A business plan works like that too. If you don’t know what you want the end result to be, how will anyone else?

Don’t get hung up on it.

But don’t worry that the plan has to be perfect. Just because you’ve written it once, doesn’t mean you’re ‘one and done’. This is a starting a place, a plan which you will revisit and tweak, that’s normal and expected. One of the first things we learn in marketing is “Adapt or Die”, if you don’t adjust to market conditions your business will go under. Your original plan may have only mentioned Widget A, but you always knew that there was a possibility that you may need to change to Widget B.

How to stop procrastinating

So you know it’s important and you know you need to start. You also know that the business plan will adjust over time, but by golly you seem to be more interested in washing the dishes and cleaning the house than writing that business plan.

So rather than having a goal of “I will write my business plan this week”, think more along the lines of a ‘system’. James Clear has some great advice on how to change your thinking and achieve more in the long run.

The idea is rather than making it a big scary goal, break it down to a process.

Something like: “Every Monday and Friday I will complete a section of my business plan.” So rather than thinking of it as a goal, think of carving out time every Monday and Friday. Then, before you know it … thy will be done. It may not be as fast as you had initially hoped, but it will get done. If you ditch the need to have it done by a certain date, and commit to writing on certain days, you will feel more satisfied and successful.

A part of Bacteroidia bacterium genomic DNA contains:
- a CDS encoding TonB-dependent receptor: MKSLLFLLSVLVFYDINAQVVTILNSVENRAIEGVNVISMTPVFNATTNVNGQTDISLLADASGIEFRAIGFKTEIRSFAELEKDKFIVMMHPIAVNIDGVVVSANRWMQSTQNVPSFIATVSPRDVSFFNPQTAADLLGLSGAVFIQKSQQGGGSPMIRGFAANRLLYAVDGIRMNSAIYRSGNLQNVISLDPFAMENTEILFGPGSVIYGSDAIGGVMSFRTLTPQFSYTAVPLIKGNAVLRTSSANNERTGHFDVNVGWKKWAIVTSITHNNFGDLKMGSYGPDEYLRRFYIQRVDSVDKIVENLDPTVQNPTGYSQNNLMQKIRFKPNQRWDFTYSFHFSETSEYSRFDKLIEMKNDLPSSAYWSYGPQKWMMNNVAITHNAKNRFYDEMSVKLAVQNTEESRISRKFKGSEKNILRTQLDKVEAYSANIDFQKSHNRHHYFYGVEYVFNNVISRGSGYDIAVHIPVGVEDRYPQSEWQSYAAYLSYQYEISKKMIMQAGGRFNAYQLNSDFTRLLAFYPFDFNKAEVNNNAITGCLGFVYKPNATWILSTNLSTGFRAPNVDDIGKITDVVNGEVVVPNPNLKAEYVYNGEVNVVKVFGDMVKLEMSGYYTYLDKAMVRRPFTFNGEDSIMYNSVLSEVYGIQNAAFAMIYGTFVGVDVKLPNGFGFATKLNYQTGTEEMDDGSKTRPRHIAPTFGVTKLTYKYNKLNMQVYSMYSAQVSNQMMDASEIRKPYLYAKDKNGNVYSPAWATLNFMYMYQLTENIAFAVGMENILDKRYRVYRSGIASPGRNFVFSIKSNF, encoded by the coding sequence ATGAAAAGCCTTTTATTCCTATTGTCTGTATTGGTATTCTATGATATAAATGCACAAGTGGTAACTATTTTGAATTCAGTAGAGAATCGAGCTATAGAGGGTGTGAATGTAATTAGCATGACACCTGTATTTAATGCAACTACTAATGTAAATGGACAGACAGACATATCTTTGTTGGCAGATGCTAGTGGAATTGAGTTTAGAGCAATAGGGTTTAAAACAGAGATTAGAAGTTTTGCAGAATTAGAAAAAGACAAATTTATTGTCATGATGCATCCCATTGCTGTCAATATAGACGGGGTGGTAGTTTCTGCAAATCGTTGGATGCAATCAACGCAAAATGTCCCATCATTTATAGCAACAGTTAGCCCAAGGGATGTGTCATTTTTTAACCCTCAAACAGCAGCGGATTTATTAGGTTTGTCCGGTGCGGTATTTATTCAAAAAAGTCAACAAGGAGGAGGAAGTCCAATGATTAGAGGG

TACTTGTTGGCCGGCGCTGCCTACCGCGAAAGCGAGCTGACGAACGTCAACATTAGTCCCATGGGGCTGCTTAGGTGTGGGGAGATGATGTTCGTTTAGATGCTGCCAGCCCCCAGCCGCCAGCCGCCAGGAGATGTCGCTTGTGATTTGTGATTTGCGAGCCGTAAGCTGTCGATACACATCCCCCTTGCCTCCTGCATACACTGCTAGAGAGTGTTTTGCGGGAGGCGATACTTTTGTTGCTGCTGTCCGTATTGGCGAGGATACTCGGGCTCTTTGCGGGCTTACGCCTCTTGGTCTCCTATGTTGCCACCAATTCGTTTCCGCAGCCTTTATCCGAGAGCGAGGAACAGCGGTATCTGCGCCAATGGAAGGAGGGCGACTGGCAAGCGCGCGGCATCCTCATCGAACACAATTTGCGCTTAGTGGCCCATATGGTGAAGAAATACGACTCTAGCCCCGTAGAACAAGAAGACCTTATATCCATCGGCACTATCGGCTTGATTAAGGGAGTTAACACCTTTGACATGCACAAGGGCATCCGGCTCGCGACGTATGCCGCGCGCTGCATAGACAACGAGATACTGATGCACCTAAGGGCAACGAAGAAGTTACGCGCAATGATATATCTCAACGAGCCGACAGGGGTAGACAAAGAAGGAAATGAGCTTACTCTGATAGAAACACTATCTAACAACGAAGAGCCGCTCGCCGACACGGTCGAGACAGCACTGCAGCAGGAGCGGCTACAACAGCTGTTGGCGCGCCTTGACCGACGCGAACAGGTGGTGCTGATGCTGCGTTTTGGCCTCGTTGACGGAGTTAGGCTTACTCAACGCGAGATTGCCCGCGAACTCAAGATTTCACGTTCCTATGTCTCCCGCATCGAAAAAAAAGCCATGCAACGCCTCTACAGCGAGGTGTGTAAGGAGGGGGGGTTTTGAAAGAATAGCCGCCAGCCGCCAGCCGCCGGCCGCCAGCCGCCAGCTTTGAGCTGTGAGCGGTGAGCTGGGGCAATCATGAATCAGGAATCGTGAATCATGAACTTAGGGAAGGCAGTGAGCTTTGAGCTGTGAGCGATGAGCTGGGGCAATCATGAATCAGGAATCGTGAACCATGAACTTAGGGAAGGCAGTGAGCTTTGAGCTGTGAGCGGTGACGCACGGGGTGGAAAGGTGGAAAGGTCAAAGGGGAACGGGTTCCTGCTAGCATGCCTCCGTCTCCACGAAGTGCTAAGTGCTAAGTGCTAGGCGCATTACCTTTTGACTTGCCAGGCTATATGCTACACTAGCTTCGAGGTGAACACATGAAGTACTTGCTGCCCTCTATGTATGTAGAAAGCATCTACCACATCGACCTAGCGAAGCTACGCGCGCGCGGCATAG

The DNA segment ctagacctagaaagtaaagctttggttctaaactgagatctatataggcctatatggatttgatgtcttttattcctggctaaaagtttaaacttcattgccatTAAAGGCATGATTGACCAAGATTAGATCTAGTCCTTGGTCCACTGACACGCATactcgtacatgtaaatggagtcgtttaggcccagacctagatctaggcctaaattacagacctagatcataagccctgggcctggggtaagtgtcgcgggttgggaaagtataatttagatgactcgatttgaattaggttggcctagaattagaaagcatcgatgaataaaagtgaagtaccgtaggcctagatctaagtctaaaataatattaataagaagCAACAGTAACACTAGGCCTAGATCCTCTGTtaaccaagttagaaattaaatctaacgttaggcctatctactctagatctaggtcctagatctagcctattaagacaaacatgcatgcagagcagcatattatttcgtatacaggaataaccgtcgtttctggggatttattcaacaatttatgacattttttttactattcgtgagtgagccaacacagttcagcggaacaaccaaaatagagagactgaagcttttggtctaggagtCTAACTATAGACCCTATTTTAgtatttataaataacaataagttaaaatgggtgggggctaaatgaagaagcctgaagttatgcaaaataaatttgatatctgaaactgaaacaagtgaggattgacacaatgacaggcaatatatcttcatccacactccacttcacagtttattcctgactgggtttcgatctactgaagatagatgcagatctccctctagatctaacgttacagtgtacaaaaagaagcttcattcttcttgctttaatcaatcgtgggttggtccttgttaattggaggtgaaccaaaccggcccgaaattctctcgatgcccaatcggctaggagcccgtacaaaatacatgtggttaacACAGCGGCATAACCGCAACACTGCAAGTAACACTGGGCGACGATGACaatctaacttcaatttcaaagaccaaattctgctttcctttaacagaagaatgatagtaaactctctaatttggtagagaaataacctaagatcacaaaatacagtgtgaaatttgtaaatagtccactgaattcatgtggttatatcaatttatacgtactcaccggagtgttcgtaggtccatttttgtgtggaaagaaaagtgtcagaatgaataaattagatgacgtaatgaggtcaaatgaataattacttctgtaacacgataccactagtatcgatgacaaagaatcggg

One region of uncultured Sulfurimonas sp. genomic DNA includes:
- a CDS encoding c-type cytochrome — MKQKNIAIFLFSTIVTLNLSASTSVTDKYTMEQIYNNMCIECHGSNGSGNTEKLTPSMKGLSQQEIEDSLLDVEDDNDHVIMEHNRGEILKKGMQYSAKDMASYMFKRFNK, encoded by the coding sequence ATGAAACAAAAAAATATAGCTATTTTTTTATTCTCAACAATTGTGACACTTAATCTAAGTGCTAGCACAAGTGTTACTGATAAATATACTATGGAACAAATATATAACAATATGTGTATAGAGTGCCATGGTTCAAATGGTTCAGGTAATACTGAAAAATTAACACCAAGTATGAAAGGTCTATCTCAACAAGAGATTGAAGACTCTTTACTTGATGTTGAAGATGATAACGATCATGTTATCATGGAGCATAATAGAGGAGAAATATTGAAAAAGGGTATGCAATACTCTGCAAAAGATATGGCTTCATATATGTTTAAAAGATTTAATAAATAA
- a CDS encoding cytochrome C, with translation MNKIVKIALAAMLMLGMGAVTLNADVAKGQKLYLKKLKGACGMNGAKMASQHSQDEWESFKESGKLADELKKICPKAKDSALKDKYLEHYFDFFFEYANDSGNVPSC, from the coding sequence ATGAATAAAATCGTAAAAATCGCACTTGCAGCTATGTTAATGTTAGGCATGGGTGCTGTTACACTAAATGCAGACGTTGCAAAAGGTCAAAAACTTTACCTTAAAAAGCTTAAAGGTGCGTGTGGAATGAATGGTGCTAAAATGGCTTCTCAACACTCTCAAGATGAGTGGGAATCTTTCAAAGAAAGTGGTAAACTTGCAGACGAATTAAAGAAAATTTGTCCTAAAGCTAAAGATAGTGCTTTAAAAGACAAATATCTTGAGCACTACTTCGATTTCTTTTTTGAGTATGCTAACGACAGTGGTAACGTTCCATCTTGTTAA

Just start.

So let’s have a little fun with it. By coming up with ways to make it less overwhelming, you may be inclined to get the plan written today – rather than sometime in the future. You could try one of these ideas:

  1. Write from the first person. Throw in a lot of ‘I will sell…’ ‘It is my belief’ etc.
  2. Don’t call it planning. Call it something else, mind-mapping, soul-searching, brain storming. .. whatever makes it more palatable.
  3. Not a writer? Use your smartphone and voice to record your plan – and get someone else to type it up if needs be.
  4. Incentive (or call it what it is – bribery). Every section complete means you reward yourself with something.
  5. ‘Not specified or TBC’. Don’t be afraid to use these phrases. As we know it’s all just guesses anyway. You really don’t know how many units you’re going to sell. So put TBC in there for now and come back to it later.
  6. Just write it. Don’t worry about the structure and making sure you fill in all the blanks, just go for it.
  7. Done is good enough. Just get it done, don’t go for perfect … it is a work in progress doc.
  8. Use a variety of media. A business plan doesn’t have to be a 20 page block of text. Use video, audio, graphs, notes, diagrams to lay out your content.
  9. Use a variety of APPS. We are spoilt for choice when it comes to online business tools. Consider an app such as Evernote, Pinterest or iMindMap to keep your plan visual, mobile, easy to access and add to.

A really fun way of getting a pretty complete business is plan is:

Your business plan in 10 tweets” method.

Since we live in the social media age you probably think and write in 140 characters anyway. Use this to your advantage. This will help speed things up and make it fun!